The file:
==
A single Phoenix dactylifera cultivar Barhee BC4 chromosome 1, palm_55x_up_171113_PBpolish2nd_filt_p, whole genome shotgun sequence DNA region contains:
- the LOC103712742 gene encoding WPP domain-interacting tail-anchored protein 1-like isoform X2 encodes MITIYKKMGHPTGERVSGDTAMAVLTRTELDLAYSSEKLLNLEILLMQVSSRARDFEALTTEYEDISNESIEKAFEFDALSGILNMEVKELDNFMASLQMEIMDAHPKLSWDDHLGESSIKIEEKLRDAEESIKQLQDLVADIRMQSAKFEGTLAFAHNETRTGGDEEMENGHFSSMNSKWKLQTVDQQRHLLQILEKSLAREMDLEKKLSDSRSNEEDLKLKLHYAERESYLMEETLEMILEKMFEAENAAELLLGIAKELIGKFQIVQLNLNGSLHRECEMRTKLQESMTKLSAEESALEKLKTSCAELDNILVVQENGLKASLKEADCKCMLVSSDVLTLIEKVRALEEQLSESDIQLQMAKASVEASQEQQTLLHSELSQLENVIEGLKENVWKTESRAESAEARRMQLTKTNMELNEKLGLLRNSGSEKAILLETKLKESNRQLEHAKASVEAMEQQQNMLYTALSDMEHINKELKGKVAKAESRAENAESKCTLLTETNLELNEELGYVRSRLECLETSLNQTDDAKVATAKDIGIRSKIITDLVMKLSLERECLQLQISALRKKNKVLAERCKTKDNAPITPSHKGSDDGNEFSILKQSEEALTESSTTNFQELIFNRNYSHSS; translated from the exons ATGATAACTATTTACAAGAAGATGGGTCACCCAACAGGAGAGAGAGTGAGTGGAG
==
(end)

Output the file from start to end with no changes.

A single Phoenix dactylifera cultivar Barhee BC4 chromosome 1, palm_55x_up_171113_PBpolish2nd_filt_p, whole genome shotgun sequence DNA region contains:
- the LOC103712742 gene encoding WPP domain-interacting tail-anchored protein 1-like isoform X2 encodes MITIYKKMGHPTGERVSGDTAMAVLTRTELDLAYSSEKLLNLEILLMQVSSRARDFEALTTEYEDISNESIEKAFEFDALSGILNMEVKELDNFMASLQMEIMDAHPKLSWDDHLGESSIKIEEKLRDAEESIKQLQDLVADIRMQSAKFEGTLAFAHNETRTGGDEEMENGHFSSMNSKWKLQTVDQQRHLLQILEKSLAREMDLEKKLSDSRSNEEDLKLKLHYAERESYLMEETLEMILEKMFEAENAAELLLGIAKELIGKFQIVQLNLNGSLHRECEMRTKLQESMTKLSAEESALEKLKTSCAELDNILVVQENGLKASLKEADCKCMLVSSDVLTLIEKVRALEEQLSESDIQLQMAKASVEASQEQQTLLHSELSQLENVIEGLKENVWKTESRAESAEARRMQLTKTNMELNEKLGLLRNSGSEKAILLETKLKESNRQLEHAKASVEAMEQQQNMLYTALSDMEHINKELKGKVAKAESRAENAESKCTLLTETNLELNEELGYVRSRLECLETSLNQTDDAKVATAKDIGIRSKIITDLVMKLSLERECLQLQISALRKKNKVLAERCKTKDNAPITPSHKGSDDGNEFSILKQSEEALTESSTTNFQELIFNRNYSHSS; translated from the exons ATGATAACTATTTACAAGAAGATGGGTCACCCAACAGGAGAGAGAGTGAGTGGAG